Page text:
Kenya has endured three severe droughts in the last decade (2010-2011, 2016-2017 and 2020-2022). The most recent drought resonates as the most severe and prolonged. Lives have been upended, livelihoods shattered, and vast populations displaced from the only homes they’ve ever known.
Akili Communities span across various ecological systems including semi arid landscapes where the impact of climate change is hard felt by pastoralist communities. According to Mark Karbolo, a pastoralist and Community leader among the Maasai community, the recent drought has made 80% of Livestock Range land farmers in Narok County poorer, a reality that has forced them to seek alternative ways of living.
“To survive, they’ve had to prioritize the number of goats and sheep reared in comparison to cows. Chickens have also been included in the type of livestock reared as well,” he continues to state.
Meat and milk is often the primary diet of this community, however; Mark Kaborlo confirms that, “the lack of consistent rainfall has seen the community adopting a different diet, one that includes vegetable consumption; a food item that is not considered a cultural food to the Maasai community.”
Severe droughts are only one of the consequences of climate change in the 21st century. In Mt Kenya region, where Akili is seeking to impact 300,000 smallholder farmers, other challenges have been experienced including forest fires and destructive floods, further highlighting the urgency of the issue. Climate change, a phenomenon that can be described as a steady increase in the warming of the planet (global warming), has a hard hitting and direct impact on our health, the environment and the global economy.
Who bears the responsibility? We all do! Our culpability is woven into the tapestry of our actions. It’s in the carbon and methane-emitting cars we drive, the forests we fell, in our reliance on chemical inputs and mechanization in our agricultural activities. While this remains a global issue, global warming causes the most harm on undeveloped or developing countries.
Although these countries only contribute 1% of greenhouse gas emissions, UNDP tells us that undeveloped countries will suffer at least 99% of the consequences caused by climate change. This manifests itself in developing countries as unpredictable weather patterns, increased water stress, floods, poor health conditions, and so forth. Given that developing countries such as Kenya mostly rely on agriculture for economic growth and stability, the repercussions are already severely experienced.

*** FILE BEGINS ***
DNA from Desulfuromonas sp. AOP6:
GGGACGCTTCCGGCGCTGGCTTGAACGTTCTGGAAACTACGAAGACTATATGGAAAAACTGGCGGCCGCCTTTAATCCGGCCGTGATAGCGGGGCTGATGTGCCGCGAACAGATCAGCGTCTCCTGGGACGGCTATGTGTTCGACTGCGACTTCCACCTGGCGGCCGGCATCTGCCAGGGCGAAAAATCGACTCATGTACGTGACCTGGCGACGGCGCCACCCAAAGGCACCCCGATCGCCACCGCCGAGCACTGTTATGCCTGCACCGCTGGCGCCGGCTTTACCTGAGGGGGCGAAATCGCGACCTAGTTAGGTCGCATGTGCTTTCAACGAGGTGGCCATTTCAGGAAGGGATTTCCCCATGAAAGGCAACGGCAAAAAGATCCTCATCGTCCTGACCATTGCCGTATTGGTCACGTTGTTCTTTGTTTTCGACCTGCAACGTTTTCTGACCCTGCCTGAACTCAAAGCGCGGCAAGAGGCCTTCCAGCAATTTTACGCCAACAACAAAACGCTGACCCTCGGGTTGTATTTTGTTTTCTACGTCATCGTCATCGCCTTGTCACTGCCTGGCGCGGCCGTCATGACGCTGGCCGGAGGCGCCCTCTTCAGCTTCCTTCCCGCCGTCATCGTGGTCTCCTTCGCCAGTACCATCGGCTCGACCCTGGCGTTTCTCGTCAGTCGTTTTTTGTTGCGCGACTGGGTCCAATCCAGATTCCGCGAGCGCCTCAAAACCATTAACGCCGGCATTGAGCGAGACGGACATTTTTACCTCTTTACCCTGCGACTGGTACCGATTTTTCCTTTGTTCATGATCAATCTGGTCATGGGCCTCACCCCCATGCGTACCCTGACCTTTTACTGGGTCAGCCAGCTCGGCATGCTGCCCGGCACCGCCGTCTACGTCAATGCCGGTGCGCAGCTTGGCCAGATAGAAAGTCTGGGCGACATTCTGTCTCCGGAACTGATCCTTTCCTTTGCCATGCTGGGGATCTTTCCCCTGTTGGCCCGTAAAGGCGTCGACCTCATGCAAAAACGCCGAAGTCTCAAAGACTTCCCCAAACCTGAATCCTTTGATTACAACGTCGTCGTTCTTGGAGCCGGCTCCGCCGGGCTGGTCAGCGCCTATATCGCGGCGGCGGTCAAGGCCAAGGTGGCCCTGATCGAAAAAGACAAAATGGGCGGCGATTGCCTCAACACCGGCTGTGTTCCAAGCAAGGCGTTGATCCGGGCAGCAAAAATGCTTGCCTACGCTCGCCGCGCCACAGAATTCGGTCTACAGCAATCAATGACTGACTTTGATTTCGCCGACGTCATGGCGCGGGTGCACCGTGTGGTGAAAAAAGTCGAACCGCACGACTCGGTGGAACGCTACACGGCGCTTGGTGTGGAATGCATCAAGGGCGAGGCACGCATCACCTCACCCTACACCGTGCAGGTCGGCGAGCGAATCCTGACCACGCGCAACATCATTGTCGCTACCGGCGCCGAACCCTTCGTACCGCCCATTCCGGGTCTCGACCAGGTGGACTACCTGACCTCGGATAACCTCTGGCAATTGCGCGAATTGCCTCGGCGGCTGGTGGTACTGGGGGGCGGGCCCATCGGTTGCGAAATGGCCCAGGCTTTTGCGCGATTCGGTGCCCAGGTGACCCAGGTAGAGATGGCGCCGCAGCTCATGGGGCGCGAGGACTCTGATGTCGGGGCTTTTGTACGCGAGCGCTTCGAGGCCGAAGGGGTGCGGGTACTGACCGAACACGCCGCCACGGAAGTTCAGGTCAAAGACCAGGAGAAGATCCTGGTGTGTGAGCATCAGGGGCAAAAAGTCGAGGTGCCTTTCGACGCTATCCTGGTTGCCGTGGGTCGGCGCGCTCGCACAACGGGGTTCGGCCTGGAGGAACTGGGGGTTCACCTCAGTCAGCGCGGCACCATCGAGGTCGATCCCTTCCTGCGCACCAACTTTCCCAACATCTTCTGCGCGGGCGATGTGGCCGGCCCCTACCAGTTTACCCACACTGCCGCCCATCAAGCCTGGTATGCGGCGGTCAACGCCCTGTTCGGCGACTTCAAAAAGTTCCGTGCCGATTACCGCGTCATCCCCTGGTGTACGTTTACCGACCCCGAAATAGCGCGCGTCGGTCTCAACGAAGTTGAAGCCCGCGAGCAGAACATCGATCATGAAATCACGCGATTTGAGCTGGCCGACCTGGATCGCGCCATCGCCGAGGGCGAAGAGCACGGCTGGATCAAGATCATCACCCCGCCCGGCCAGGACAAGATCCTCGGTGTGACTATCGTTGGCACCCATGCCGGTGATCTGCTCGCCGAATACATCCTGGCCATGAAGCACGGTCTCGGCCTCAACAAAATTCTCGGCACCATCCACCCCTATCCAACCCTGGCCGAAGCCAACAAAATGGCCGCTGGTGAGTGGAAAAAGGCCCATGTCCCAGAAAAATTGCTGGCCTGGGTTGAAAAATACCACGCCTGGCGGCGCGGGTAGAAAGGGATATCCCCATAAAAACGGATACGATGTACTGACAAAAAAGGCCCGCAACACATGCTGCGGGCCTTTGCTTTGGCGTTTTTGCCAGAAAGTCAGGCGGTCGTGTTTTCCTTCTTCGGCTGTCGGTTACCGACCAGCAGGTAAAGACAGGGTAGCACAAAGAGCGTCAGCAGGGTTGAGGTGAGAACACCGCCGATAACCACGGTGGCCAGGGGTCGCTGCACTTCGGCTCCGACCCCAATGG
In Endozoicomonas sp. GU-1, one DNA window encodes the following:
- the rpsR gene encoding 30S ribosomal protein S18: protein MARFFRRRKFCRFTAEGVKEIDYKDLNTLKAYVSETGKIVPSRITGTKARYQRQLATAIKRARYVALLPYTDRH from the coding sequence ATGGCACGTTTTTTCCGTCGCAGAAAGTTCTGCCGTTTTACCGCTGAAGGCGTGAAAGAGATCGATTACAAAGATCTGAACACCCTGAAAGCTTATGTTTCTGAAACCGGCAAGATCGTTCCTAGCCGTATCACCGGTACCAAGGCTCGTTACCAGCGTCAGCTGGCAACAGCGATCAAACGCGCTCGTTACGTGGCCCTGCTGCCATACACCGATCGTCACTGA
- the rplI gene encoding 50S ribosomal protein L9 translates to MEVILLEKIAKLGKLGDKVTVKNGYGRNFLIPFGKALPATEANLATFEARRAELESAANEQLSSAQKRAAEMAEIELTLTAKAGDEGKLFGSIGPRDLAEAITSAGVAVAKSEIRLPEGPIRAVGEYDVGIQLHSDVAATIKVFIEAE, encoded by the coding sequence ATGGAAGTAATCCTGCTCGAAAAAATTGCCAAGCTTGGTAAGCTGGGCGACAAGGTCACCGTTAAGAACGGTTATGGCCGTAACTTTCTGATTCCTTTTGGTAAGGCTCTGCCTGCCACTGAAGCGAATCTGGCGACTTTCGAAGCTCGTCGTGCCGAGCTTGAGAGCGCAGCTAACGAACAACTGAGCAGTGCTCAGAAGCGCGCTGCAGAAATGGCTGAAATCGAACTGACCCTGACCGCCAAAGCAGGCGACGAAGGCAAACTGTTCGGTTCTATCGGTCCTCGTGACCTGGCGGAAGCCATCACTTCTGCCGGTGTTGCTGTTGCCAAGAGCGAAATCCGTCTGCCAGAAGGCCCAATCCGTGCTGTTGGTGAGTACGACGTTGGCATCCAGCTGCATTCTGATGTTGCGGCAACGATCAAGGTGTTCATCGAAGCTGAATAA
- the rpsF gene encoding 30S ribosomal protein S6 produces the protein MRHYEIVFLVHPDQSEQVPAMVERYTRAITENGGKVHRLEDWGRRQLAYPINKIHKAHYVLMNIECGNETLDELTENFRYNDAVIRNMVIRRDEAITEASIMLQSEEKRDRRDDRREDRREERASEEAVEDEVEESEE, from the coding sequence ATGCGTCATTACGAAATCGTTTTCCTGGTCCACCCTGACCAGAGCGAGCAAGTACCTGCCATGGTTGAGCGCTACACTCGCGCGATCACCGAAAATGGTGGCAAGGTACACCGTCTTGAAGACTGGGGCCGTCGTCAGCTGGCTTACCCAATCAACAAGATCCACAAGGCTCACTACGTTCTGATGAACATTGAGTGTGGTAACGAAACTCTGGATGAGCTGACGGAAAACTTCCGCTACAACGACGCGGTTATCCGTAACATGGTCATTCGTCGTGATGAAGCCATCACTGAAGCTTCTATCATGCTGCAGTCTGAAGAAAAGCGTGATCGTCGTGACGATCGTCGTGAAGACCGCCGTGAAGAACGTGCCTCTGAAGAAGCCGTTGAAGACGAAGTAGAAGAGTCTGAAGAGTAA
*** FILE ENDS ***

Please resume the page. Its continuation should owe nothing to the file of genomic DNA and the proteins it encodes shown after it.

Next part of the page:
The Hongera Project
The Hongera Project, a venture Akili is currently undertaking in partnership with Dutch Green Business, will mitigate the above-mentioned problems, particularly in the Mt Kenya and Aberdare regions of Kenya by offsetting more than 2.8 metric tons of carbon emissions per year. The project has two components; the planting of trees and the distribution of energy efficient cookstoves. Together, these initiatives will contribute to slowing down the rate of deforestation, reducing greenhouse gas emissions, and protecting the health of small scale farmers.
The Solution With Trees
Mt Kenya is considered a water catchment area, praised for its majestic mountain, rich, fertile soil, rolling hills and vibrant lush forests that seem to stretch endlessly. This magnificent area, however, is also home to a people who rely largely on agriculture. Their livelihoods inadvertently contribute directly to destructive activities such as illegal logging, especially among smallholder farmers. This is slowly degrading the health of a once thriving ecosystem that supports over 2 million people in Kenya.
These farmers, often obstinate in their old ways of farming such as monocropping and heavy plowing, experience high yield losses due to the debilitating effects of climate change. Their low income challenges are therefore further exacerbated, and for a country that depends largely on agriculture, the health of its economy doesn’t bode well at all.
The solution? Facilitating the planting of at least 3,000,000 million trees through an agroforestry model. To make this possible, Akili works with communities to establish or strengthen tree nurseries which support the initiative. But planting is just the beginning… ensuring that these trees survive and flourish in the long-term, is really the goal. A feat that is only possible through partnerships with local, farmer-led community organizations.